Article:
The paradox of a U.S.-Sudanese intelligence partnership is personified by [Intelligence chief Maj. Gen. Salah Abdallah] Gosh.Furthermore, the American Prospect's Mark Leon Goldberg reports that the Bush administration is quietly trying to kill the Darfur Accountability Act
Members of Congress accused him and other senior Sudanese officials of directing military attacks against civilians in Darfur. During the 1990s, the Mukhabarat assigned Gosh to be its Al Qaeda minder. In that role he had regular contacts with Bin Laden, a former Mukhabarat official confirmed.
Today, Gosh is keeping in contact with the office of CIA Director Porter J. Goss and senior agency officials.
Last week, the Senate unanimously passed the Darfur Accountability Act as part of the Iraq-Afghanistan emergency supplemental appropriations bill. Led by Republican Sam Brownback of Kansas and Democrat John Corzine of New Jersey, the act appropriates $90 million in U.S. aid for Darfur and establishes targeted U.S. sanctions against the Sudanese regime, accelerates assistance to expand the size and mandate of the African Union mission in Darfur, expands the United Nations Mission in Sudan to include the protection of civilians in Darfur, establishes a no-fly zone over Darfur, and calls for a presidential envoy to Sudan.How these sorts of things fit in with Bush's "culture of life" rhetoric and his supposed commitment to freedom and human rights is a bit unclear to me.
The Darfur Accountability Act is now with the House, and Republican leaders there -- no doubt under pressure from an evangelical movement that has been aiding civilians in Southern Sudan since the outbreak of a civil war nearly 20 years ago -- are similarly joining with Democrats to push for a more robust humanitarian response to the unfolding genocide in Western Sudan. In a recent meeting with Sudanese dissidents on Capitol Hill, Congressman Tom Tancredo, a conservative Colorado Republican who first visited Sudan in 2001, discussed the urgency of passing the bill. "Pressure is the only thing that Khartoum will respond to," Tancredo said. "The only time they will act is when they think they are on the precipice."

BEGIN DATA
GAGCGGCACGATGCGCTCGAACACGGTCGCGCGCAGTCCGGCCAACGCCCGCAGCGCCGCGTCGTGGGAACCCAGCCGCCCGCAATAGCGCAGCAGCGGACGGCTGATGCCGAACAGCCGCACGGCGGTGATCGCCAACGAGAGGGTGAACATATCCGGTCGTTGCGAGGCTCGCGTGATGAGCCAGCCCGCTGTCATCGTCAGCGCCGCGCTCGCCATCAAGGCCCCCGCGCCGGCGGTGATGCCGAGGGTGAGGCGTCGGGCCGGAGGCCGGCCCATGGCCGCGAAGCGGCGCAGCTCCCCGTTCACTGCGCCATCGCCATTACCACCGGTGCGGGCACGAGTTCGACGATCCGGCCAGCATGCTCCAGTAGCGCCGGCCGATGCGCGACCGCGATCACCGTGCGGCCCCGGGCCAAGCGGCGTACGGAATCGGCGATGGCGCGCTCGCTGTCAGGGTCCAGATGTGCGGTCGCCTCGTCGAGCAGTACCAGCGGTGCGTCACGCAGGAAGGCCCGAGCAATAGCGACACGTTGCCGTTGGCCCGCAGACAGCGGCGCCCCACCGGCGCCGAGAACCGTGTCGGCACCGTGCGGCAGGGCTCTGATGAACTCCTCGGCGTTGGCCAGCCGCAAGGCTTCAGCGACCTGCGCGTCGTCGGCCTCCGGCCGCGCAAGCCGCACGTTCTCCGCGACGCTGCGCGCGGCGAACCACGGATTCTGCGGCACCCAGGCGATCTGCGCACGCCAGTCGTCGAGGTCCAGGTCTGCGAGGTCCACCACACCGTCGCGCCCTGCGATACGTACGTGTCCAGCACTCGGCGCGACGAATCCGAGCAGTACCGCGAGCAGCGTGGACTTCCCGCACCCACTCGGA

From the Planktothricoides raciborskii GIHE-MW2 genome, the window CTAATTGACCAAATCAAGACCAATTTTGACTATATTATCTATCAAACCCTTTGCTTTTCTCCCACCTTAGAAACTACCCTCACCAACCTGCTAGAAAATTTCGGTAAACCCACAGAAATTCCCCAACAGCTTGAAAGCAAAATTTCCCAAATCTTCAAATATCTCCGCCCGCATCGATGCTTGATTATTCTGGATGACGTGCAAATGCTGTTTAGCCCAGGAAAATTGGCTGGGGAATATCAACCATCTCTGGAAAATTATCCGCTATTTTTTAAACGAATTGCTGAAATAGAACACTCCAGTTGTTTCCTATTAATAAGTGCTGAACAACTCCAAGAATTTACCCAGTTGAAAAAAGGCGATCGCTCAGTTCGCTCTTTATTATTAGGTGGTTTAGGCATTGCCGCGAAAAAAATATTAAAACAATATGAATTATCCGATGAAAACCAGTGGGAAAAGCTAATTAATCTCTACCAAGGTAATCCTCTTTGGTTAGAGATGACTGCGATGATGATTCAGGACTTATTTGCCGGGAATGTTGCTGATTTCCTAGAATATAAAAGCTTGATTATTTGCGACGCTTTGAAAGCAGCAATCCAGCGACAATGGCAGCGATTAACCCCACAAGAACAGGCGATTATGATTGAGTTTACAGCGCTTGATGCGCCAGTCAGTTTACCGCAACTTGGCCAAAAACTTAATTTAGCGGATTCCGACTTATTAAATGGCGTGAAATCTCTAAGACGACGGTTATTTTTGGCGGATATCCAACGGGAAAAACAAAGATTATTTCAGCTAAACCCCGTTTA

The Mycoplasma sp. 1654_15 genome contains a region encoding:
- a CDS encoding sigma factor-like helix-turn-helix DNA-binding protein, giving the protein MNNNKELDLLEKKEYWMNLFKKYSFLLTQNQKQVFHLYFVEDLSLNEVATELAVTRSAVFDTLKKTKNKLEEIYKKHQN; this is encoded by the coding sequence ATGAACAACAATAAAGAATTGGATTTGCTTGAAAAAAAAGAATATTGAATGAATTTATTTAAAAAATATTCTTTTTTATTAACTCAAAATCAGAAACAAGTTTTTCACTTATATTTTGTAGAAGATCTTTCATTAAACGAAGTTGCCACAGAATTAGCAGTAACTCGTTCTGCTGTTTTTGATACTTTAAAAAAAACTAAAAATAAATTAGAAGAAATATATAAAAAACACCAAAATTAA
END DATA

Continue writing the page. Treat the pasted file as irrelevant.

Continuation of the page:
Yet in an April 25 letter from the White House's Office of Management and Budget to House Appropriations Chairman Jerry Lewis obtained by the Prospect, the administration signaled its desire to strike the Darfur Accountability Act from the supplemental. Couching its reservations in a suggestion that the act may impede a separate peace accord reached between Khartoum and the rebels in south Sudan, the administration is now leaning on its congressional allies to scuttle the bill. "We are hearing that House Republicans will try to pull it out of conference," a well-placed congressional source told the Prospect.
The administration's assault on the Darfur Accountability Act reveals its belief that further coercion aimed at forcing the Sudanese regime to stop the killing is simply not productive. Prendergast says that the Bush administration seems to feel the need to constantly remind Khartoum that congressional pressure is not reflective of the White House position on Sudan. Now, with the attempt to scrap the act, the Bush administration is sending that message very clearly on a daily basis.